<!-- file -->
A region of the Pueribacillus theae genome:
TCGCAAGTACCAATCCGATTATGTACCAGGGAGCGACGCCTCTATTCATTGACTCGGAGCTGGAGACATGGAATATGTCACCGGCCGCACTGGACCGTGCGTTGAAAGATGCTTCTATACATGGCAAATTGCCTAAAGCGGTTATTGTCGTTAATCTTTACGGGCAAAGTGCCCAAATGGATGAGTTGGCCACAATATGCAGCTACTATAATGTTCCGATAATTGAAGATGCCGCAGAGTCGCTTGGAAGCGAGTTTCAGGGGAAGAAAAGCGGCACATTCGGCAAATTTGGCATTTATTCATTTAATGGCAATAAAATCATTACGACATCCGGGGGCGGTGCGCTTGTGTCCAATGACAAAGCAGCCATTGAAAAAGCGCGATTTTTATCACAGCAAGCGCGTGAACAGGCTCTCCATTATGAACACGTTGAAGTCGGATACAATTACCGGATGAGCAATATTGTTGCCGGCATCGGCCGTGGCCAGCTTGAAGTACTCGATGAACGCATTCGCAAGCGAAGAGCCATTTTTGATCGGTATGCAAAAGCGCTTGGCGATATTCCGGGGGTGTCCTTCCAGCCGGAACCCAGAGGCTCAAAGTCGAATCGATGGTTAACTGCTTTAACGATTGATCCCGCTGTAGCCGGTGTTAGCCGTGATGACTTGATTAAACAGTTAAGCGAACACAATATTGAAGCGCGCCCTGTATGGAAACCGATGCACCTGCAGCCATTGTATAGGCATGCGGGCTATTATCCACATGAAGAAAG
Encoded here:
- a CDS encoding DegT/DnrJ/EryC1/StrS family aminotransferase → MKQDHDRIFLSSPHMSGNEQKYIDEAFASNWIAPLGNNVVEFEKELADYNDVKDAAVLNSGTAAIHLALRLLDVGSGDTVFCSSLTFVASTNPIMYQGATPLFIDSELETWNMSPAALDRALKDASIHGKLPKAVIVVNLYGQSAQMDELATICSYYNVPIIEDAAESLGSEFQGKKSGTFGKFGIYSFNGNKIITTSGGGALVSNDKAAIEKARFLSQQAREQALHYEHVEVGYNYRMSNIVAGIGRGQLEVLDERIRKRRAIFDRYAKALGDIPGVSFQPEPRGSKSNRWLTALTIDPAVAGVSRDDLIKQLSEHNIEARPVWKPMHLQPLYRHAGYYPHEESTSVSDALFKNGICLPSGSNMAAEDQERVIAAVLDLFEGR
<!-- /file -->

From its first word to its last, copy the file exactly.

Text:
A region of the Pueribacillus theae genome:
TCGCAAGTACCAATCCGATTATGTACCAGGGAGCGACGCCTCTATTCATTGACTCGGAGCTGGAGACATGGAATATGTCACCGGCCGCACTGGACCGTGCGTTGAAAGATGCTTCTATACATGGCAAATTGCCTAAAGCGGTTATTGTCGTTAATCTTTACGGGCAAAGTGCCCAAATGGATGAGTTGGCCACAATATGCAGCTACTATAATGTTCCGATAATTGAAGATGCCGCAGAGTCGCTTGGAAGCGAGTTTCAGGGGAAGAAAAGCGGCACATTCGGCAAATTTGGCATTTATTCATTTAATGGCAATAAAATCATTACGACATCCGGGGGCGGTGCGCTTGTGTCCAATGACAAAGCAGCCATTGAAAAAGCGCGATTTTTATCACAGCAAGCGCGTGAACAGGCTCTCCATTATGAACACGTTGAAGTCGGATACAATTACCGGATGAGCAATATTGTTGCCGGCATCGGCCGTGGCCAGCTTGAAGTACTCGATGAACGCATTCGCAAGCGAAGAGCCATTTTTGATCGGTATGCAAAAGCGCTTGGCGATATTCCGGGGGTGTCCTTCCAGCCGGAACCCAGAGGCTCAAAGTCGAATCGATGGTTAACTGCTTTAACGATTGATCCCGCTGTAGCCGGTGTTAGCCGTGATGACTTGATTAAACAGTTAAGCGAACACAATATTGAAGCGCGCCCTGTATGGAAACCGATGCACCTGCAGCCATTGTATAGGCATGCGGGCTATTATCCACATGAAGAAAG
Encoded here:
- a CDS encoding DegT/DnrJ/EryC1/StrS family aminotransferase → MKQDHDRIFLSSPHMSGNEQKYIDEAFASNWIAPLGNNVVEFEKELADYNDVKDAAVLNSGTAAIHLALRLLDVGSGDTVFCSSLTFVASTNPIMYQGATPLFIDSELETWNMSPAALDRALKDASIHGKLPKAVIVVNLYGQSAQMDELATICSYYNVPIIEDAAESLGSEFQGKKSGTFGKFGIYSFNGNKIITTSGGGALVSNDKAAIEKARFLSQQAREQALHYEHVEVGYNYRMSNIVAGIGRGQLEVLDERIRKRRAIFDRYAKALGDIPGVSFQPEPRGSKSNRWLTALTIDPAVAGVSRDDLIKQLSEHNIEARPVWKPMHLQPLYRHAGYYPHEESTSVSDALFKNGICLPSGSNMAAEDQERVIAAVLDLFEGR